• I think the most interesting one that just released this week is called Apex Legends. It's the same guys who built Titanfall back in the day, and it's a battle royale type game, which I'm pretty into.

      Probably the most anticipated indie game for me is In the Valley of Gods. It's made by the same people that made Firewatch. They are incredible storytellers. Firewatch is one of my favorite games, it's only 3-4 hours long, but it's an amazing interactive story. It's one of the first walking simulator. I don't know if In the Valley of Gods will be quite the same, but it's a beautiful way to ingest the story through interaction.

      And supposedly there's a Gears of War game coming out this year - Gears of War 5. I played a lot of that as a kid, so I'll have to play it again for the nostalgia factor!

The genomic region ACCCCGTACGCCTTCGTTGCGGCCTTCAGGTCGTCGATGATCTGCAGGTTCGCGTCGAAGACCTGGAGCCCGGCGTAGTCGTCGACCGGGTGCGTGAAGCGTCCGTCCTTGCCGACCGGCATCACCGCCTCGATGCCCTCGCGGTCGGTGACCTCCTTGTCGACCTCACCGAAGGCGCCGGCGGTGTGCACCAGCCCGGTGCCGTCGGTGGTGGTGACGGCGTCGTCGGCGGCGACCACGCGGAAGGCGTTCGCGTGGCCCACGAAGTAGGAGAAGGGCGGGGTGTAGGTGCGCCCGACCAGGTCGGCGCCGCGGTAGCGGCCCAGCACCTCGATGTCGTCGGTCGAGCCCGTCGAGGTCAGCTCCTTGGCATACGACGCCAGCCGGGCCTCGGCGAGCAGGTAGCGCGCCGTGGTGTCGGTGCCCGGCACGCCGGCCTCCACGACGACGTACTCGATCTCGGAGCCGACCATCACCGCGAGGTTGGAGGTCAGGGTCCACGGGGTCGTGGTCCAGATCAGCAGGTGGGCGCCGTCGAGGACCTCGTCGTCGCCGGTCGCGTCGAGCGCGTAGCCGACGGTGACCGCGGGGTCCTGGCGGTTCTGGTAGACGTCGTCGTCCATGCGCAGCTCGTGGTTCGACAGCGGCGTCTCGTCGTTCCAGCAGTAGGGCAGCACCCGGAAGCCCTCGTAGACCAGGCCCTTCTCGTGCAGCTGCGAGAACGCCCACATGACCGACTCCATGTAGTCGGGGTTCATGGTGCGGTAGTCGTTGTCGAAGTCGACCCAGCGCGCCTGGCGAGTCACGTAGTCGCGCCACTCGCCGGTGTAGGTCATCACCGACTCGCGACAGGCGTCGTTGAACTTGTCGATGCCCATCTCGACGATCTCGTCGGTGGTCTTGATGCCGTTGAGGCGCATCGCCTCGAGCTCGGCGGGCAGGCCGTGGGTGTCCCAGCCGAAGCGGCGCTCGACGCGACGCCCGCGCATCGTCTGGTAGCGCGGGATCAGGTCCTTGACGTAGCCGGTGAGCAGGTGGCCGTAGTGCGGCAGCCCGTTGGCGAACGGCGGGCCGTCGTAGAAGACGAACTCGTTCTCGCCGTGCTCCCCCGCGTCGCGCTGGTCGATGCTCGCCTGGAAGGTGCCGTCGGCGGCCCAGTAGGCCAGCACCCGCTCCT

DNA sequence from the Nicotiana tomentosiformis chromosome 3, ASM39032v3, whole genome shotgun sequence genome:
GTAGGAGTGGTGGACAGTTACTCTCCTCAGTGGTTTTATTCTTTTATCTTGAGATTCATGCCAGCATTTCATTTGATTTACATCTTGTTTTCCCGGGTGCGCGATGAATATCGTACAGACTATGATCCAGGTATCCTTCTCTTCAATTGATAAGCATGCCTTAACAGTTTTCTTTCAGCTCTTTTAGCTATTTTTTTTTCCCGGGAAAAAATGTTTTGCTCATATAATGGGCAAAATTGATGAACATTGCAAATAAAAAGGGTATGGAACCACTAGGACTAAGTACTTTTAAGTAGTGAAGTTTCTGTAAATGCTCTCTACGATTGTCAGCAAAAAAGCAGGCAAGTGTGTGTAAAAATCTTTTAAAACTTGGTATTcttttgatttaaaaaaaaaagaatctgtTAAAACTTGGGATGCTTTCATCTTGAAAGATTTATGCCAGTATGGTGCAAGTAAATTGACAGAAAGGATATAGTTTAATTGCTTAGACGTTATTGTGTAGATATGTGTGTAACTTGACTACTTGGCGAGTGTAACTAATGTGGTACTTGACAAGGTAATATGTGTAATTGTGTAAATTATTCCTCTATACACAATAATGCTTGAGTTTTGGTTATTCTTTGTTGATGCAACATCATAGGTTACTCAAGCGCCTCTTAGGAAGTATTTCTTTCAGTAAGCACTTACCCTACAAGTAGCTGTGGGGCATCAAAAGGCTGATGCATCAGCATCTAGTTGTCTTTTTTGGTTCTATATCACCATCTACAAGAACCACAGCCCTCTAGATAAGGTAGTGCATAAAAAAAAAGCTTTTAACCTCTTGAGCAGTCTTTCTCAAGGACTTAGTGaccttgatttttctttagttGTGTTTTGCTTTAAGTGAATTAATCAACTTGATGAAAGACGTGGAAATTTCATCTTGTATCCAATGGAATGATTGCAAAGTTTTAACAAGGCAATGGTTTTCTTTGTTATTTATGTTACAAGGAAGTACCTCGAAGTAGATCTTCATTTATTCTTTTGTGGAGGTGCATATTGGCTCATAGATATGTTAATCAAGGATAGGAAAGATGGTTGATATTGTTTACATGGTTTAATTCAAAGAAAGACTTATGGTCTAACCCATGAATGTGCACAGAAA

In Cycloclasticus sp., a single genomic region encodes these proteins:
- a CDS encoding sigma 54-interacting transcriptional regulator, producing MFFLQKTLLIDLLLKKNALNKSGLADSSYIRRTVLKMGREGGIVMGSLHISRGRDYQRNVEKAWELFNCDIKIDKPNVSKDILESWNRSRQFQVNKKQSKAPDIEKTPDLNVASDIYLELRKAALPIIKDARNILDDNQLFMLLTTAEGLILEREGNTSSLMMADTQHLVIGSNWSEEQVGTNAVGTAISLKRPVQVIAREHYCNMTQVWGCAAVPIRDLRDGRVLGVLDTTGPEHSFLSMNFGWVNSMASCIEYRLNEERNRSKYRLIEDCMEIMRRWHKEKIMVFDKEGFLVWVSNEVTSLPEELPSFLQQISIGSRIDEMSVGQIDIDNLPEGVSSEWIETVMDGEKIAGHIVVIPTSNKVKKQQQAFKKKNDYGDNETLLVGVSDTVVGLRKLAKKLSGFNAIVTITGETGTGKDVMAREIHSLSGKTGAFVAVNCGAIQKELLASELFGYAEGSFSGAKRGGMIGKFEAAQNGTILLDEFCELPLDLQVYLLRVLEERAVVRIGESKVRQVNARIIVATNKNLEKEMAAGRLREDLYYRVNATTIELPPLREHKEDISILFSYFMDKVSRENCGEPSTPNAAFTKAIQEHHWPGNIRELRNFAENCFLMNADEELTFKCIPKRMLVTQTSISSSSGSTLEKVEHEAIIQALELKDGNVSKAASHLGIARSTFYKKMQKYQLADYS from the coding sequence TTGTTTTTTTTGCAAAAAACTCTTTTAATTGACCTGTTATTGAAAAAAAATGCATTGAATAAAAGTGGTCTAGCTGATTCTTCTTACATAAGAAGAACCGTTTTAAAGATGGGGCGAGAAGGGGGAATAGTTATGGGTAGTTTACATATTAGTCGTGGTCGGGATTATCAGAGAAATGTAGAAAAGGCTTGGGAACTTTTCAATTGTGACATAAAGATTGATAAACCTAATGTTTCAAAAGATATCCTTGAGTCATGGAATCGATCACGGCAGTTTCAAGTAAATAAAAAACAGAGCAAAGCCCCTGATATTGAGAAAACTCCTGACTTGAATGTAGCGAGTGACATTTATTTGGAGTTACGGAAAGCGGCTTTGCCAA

And Spelunky 2 is one of my favorite indie platformers of all time, and 7 years later, it's getting a sequel. It's a procedural permadeath platformer.

    • Well, definitely my favorite game of all time is Legend of Zelda: Ocarina of Time. I just beat that on my stream a few days ago, and the first real 3D RPG beyond SuperMario 64. It was like 1998, and such a good game for the time. It still holds up!

      The newest Legend of Zelda is also really good, it's called the Breath of Time.

      Growing up, I was also really into rhythm games, so basically all of the Guitar Heroes.

      Favorite indie game of all time would probably have to be Firewatch. It's really, really good.

    • There's 2 good answers to this for me.

      The first is that we were able to create this entire platform out of nothing. Regardless of what happens with it, we started out as indie game developers fresh out of college, and now we've built a platform that services thousands of gamers with really unique technology, and it's ahead of its time as a platform. So I'm really proud of the fact that we built it from scratch, saw it through to fruition and beyond.